Tap, tap, tap.
That’s the sound of independence. It’s the sound of people with visual impairments, using a white cane to confidently navigate to work, to school or out for a daily walk.
I thought everyone knew what the white canes were used for. But I was surprised to learn not everyone understands what the canes are all about.
One day, a friend and I, both swinging our long white canes, were enjoying a walk, when a lady stopped us and asked, “What are those sticks for?”
I have to admit, I was so astonished I almost laughed, but I only said, “These are white canes we blind use to walk around. They help us avoid stumbling into objects or other things that may be in our way.”
“You are both blind? You are walking rather fast — I never thought of you as being blind. Thank you for explaining,” she replied.
One more person learning about the white cane.
Oct. 15 is national White Cane Safety Day, acknowledging the independence and skill of people with visual impairments who use a white cane to navigate. There’s no better day to celebrate the power of the white cane than Oct. 15, the day set aside by the federal government to recognize the independence and skill of people who use these canes.
Laws in all 50 states requires drivers to yield the right of way to people with white canes, even when they’re not on a crosswalk.
In honor of White Cane Safety Day, here are some facts about the white cane.
• In 1930, George A Bonham, president of the Peoria, Ill., Lions Club, watched a man who was blind as he tried to cross a street. The man’s cane was black and motorists couldn’t see it, so Bonham proposed painting the cane white with a red stripe to make it more noticeable. The idea quickly caught on around the country.
• The standard for using a white cane was pioneered in 1944 by Richard E. Hoover, a World War II veteran-rehabilitation specialist. His technique of holding a long cane in the center of the body and swinging it back and forth before each step to detect obstacles is still called the “Hoover Method.”
• The majority of blind people don’t use a white cane. In fact, only an estimated 2 percent to 8 percent of blind use a cane. The rest rely on their usable vision, a guide dog or a sighted guide.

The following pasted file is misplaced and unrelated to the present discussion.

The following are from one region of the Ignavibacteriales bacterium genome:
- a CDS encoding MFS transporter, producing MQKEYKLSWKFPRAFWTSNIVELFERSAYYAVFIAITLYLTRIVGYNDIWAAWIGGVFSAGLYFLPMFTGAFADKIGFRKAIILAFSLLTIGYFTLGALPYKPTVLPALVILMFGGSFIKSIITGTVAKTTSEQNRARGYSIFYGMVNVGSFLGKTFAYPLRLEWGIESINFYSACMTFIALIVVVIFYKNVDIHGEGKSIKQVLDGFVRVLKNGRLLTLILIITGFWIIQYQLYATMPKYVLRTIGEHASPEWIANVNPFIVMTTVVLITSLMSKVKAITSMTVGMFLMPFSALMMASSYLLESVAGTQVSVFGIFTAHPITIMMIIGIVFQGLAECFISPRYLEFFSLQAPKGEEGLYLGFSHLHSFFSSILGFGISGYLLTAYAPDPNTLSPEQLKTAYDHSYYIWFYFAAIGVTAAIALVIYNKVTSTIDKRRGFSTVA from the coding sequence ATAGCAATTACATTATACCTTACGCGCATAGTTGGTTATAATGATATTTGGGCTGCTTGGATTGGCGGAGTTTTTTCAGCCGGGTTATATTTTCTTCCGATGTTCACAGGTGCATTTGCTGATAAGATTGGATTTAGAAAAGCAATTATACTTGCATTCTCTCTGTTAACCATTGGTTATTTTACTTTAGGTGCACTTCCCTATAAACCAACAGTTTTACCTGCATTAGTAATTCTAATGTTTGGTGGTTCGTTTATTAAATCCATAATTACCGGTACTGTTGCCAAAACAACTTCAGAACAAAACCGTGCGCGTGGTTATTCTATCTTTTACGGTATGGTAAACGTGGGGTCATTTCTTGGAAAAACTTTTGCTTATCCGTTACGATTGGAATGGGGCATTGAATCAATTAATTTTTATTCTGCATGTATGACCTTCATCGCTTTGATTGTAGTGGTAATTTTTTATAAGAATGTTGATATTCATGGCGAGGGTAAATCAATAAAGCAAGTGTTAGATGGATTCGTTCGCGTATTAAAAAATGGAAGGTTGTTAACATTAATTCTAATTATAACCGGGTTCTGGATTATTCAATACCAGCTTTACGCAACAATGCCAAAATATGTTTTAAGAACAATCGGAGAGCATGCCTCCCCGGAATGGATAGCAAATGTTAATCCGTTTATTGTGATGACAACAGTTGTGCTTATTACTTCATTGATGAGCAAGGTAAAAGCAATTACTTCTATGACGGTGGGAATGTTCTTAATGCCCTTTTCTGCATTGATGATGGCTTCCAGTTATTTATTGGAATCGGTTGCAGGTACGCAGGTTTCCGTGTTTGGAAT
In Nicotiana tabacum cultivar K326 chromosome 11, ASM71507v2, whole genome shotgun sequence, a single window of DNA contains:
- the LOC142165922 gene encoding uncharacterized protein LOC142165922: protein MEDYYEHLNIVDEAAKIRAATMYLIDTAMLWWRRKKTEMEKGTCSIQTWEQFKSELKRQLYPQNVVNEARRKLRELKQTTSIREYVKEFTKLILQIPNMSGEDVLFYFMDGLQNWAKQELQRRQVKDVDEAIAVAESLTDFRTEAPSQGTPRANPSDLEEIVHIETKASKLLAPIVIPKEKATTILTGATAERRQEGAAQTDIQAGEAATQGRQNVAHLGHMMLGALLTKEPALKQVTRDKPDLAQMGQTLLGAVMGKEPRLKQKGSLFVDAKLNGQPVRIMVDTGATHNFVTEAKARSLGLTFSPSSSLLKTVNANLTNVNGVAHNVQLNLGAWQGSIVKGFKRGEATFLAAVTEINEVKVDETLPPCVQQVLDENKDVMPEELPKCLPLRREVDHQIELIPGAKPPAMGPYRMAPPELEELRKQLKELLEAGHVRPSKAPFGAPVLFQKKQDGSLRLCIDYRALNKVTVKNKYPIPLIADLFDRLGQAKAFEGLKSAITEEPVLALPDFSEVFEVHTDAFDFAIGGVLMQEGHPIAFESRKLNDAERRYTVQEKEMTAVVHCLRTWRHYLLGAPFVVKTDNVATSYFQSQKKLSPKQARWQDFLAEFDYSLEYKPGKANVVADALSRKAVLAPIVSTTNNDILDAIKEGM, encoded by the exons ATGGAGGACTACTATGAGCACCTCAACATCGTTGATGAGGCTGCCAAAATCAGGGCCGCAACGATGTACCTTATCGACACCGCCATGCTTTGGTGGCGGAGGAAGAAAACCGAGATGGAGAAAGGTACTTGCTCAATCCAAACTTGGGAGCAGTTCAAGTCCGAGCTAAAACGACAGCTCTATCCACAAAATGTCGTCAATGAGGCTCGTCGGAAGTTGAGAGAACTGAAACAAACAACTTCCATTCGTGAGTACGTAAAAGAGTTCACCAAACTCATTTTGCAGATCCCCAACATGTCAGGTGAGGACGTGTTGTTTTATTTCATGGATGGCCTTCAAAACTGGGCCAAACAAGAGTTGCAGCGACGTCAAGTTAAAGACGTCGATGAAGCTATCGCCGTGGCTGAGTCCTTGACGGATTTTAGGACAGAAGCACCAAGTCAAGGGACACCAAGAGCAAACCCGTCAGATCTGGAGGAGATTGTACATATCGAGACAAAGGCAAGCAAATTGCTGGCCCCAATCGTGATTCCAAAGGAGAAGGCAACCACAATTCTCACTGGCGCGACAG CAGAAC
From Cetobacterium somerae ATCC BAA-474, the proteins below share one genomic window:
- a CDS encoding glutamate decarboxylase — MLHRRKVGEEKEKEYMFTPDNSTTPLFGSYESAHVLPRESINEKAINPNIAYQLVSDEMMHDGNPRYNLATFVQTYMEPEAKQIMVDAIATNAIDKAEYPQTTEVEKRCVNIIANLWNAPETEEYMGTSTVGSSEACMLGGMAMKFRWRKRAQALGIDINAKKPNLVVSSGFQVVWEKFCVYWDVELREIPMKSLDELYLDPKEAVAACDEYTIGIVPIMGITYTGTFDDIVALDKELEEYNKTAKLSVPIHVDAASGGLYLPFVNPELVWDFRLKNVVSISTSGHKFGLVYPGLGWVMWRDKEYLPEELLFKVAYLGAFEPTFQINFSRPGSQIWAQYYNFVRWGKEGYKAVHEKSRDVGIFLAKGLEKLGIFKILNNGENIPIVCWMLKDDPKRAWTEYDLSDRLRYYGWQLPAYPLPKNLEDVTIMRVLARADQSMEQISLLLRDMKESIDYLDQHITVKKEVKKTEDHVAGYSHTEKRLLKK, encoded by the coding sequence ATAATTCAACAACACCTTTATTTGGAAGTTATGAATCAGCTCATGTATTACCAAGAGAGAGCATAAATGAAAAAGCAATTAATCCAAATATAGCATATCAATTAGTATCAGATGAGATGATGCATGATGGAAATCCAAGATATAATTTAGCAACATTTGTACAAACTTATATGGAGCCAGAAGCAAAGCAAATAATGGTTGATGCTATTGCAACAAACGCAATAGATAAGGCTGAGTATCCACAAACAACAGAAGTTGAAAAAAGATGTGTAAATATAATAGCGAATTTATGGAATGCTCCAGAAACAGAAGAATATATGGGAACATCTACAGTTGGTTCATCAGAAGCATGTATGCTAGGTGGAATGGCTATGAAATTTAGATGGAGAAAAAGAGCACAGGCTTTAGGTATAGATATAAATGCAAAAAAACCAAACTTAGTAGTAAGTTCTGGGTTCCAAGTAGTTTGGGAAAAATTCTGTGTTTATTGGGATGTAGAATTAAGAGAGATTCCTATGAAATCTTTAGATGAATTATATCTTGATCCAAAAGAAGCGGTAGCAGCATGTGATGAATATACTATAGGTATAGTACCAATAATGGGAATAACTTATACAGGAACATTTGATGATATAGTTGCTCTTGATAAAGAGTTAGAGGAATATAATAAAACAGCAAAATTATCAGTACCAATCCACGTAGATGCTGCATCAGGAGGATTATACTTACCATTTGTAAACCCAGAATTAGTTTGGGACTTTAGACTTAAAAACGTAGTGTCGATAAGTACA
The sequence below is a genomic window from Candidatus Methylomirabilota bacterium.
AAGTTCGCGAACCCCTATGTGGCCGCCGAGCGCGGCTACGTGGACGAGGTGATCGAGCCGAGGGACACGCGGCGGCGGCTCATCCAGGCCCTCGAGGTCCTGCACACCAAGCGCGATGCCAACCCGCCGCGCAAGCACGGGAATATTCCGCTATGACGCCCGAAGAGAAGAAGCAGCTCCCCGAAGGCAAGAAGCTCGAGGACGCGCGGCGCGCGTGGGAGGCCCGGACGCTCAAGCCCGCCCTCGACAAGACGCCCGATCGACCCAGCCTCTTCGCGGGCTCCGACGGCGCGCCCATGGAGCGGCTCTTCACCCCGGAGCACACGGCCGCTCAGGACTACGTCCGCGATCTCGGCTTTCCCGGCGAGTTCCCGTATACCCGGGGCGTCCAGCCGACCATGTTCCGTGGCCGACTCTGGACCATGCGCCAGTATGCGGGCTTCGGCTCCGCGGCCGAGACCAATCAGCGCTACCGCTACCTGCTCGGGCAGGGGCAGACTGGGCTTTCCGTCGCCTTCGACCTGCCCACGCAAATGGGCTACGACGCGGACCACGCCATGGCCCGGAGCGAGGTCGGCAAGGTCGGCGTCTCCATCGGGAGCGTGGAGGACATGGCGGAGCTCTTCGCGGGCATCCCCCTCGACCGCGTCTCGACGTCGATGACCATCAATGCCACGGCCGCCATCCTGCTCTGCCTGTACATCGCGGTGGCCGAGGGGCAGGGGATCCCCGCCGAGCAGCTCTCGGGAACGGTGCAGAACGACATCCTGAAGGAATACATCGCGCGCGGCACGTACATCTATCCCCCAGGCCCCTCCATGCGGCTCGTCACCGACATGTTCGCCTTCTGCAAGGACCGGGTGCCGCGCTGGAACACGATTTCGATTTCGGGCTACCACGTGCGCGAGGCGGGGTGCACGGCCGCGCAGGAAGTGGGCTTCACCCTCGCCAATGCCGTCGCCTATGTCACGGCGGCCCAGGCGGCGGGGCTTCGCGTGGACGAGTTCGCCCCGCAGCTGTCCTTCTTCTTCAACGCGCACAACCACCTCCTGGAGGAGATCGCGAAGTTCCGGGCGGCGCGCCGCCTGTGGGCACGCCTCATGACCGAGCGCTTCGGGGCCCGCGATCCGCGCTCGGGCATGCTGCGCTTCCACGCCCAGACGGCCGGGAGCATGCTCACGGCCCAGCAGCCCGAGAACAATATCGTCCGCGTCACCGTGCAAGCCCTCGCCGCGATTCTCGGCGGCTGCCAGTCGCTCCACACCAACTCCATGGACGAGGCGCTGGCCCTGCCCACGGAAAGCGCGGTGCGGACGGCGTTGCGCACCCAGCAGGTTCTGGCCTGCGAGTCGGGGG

• There are different kinds of white canes: the standard mobility cane, used to navigate; the support cane, used by people with visual impairments who also have mobility challenges; and the ID cane, a small, foldable cane used by people with partial sight to let others know they have a visual impairment.
• White canes are going high tech. Inventors in India, Great Briton and France have equipped white canes with ultrasonic devices that detect obstacles up to 9 feet away. Vibrations in the cane’s handle warn users of potential hazards in their path.
• Unless you’re willing to “walk the walk,” you can’t become a certified Orientation & Mobility specialist. O&M specialists teach white cane technique to the people who are blind or have limited eyesight. But to become certified, they must spend at least 120 hours blindfolded, navigating with a white cane.
• Today’s modern lightweight canes are usually made from aluminum, fiberglass or carbon fiber, and can weigh as little as 7 ounces. Some white cane users prefer straight canes, which are more durable, while others prefer collapsible canes, which can be folded and stored more easily.
• White caning can be fun. The Braille Institute sponsors an annual cane quest, where youngsters ages 3-12 compete to quickly and safely navigate a route in their community using the white cane. The contest helps kids master proper white-cane techniques and encourages independence.
• It’s legal to take a white cane through an airport security checkpoint, according to the TSA, but the cane must first pass through the X-ray machine.
• In some states, it’s illegal for a person who is not legally blind to use a white cane to gain right-of-way while crossing a street. In Florida, for example, perpetrators face second-degree misdemeanor charges and up to 60 days in prison.
I hope these facts help you realize that, with varying levels of assistance including white canes, blind people can live lives as full as those as sighted people. In this area there are quite a few blind who use the white cane. They may not be walking exactly where most pedestrians walk, but remember, they too enjoy life.
Have a great day — and remember, White Cane Day is Oct. 15.
Ernie Jones, a registered nurse who retired due to vision loss, can be reached at 529-9252 or firstname.lastname@example.org.
Photos are unedited, and used under Creative Commons license — ubne.ws/1JP6Zoq.